Wednesday, May 16, 2007

Solemana the Teacher

She was wearing a neck brace so I assumed she’d been in a car accident. I was wrong, she is a teacher. Solemana, a stout woman with sharp eyes and a gentle smile teaches primary school. She has a sore neck because of all the writing and marking she does. I always have my head down, she told me.

Solemana may have her head down preparing for class and marking students work, but during the day she must keep her head up to keep track of all of her students. She teaches in the public school system and has 41 students in her class. Her students range in age from 10 to 16 even though they’re all in the same grade.

“The government is now giving school for free,” she said. “So the older students want to learn. Many of them missed out when they had to pay.”

It’s hard to discourage students in their teens from starting school, but I could only imagine how having such an age span in the classroom would make it difficult to teach. I asked Solemana how she coped.

“The older ones bully the younger ones,” she said. “It is hard for them. I told them [the government] that they shouldn’t put the older students in the same class as the younger ones, but there’s no place for them to go.”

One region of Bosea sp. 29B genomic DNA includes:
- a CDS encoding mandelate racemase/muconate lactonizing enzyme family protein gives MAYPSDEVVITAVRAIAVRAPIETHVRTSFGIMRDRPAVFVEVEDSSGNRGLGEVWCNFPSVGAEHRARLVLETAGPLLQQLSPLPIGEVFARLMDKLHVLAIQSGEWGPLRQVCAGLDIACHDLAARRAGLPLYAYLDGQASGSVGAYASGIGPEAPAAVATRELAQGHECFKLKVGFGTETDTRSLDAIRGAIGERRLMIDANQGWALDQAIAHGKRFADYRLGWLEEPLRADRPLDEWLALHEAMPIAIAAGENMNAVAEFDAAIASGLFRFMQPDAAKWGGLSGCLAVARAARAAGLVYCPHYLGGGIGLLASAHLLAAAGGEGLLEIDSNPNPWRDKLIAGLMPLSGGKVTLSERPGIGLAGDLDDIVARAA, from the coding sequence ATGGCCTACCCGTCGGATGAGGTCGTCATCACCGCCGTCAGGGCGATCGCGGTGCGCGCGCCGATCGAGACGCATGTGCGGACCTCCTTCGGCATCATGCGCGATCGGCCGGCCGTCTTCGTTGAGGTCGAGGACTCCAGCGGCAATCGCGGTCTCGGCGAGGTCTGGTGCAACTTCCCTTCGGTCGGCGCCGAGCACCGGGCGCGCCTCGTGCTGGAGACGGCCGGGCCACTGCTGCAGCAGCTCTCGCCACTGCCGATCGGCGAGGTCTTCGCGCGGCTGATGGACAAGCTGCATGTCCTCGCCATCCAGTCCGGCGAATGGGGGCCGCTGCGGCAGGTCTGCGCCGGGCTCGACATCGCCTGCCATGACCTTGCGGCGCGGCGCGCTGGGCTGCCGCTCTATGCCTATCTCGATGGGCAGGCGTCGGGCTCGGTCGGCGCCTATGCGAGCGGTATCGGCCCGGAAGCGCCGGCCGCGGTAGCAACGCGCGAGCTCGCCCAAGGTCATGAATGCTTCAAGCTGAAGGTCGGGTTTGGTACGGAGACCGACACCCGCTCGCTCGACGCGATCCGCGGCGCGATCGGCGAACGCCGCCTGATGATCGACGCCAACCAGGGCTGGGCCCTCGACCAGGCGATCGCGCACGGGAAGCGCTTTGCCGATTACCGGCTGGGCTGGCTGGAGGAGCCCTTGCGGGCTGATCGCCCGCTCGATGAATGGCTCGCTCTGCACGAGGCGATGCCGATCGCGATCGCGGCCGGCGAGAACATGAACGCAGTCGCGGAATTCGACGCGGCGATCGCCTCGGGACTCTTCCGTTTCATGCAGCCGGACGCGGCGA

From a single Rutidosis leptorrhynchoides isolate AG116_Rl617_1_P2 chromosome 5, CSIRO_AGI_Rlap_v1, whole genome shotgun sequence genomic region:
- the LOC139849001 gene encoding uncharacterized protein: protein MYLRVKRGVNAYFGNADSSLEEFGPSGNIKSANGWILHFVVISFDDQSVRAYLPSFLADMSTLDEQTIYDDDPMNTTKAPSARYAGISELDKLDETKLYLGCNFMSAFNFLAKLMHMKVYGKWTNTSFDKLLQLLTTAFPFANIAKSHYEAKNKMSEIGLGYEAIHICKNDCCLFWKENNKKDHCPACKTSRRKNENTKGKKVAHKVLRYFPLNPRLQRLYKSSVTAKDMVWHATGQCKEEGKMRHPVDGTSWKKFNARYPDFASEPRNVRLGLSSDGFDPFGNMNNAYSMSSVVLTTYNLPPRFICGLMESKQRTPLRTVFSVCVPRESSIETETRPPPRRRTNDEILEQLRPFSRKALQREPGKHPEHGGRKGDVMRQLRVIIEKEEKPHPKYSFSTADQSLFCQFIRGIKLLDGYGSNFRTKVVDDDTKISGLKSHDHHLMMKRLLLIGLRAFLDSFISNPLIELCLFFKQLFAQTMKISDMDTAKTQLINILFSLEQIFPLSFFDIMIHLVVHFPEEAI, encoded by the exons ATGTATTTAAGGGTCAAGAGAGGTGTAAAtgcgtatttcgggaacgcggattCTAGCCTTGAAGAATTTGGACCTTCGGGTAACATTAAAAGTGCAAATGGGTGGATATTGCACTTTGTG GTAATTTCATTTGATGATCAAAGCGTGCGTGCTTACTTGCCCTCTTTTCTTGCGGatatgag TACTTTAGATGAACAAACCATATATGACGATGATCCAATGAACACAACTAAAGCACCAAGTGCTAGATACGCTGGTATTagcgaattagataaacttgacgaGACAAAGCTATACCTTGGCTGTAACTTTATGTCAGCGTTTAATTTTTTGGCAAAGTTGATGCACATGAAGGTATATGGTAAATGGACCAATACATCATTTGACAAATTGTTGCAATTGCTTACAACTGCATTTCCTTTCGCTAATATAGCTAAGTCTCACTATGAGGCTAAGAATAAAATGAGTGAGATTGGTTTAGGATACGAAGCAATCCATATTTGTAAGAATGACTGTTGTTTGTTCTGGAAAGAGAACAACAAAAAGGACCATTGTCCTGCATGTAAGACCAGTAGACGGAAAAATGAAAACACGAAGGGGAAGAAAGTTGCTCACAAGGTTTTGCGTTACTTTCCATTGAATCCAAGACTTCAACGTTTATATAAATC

I commented on the large class size and how tough it must be to teach that many students.

“Some of the other teachers have 50 or 51,” she said “I only have 41. Yes it’s very difficult, but most people don’t think so.”

I learned about Solemana’s life as a teacher as we bumped along in a Tro Tro on my way home from work. She had the demeanor of a good teacher who’d been in the system a long time. She was confident, and determined - a great communicator – but also seemed very tired.

Then she turned to me. “What are you doing here?” she asked.

“I’m working with people living with HIV to help them start businesses,” I said.

After saying this I looked for her reaction. There’s much stigma around HIV/AIDS in Ghana and I get mixed reactions when I tell people I’m working with people living with HIV. One woman a few weeks ago stuck out her tongue in disgust. One man asked me violently “Why would you want to work with them?” Another woman backed slowly away from me as I told her.

Solemana just looked forward thoughtfully. She hesitated for a brief moment and then spoke.

“They want us to teach about HIV in school,” she said. “They sent us for three days of training. They want us to tell the children how you can get it, where you can get it, and to beware of HIV.”

I was pleased to hear Solemana talk openly about HIV. As a teacher I hoped she would be enlightened enough to accept people living with HIV, but she actually seemed happy that I’d brought up the subject.

“Their brains are so young,” she said continuing the discussion. “They’re not ready to talk about sex. We tell them they can get it at the barber from razors, and that it’s something that happens between a man and a woman. That’s as far as we go. We tell them they can’t get it from touching someone.”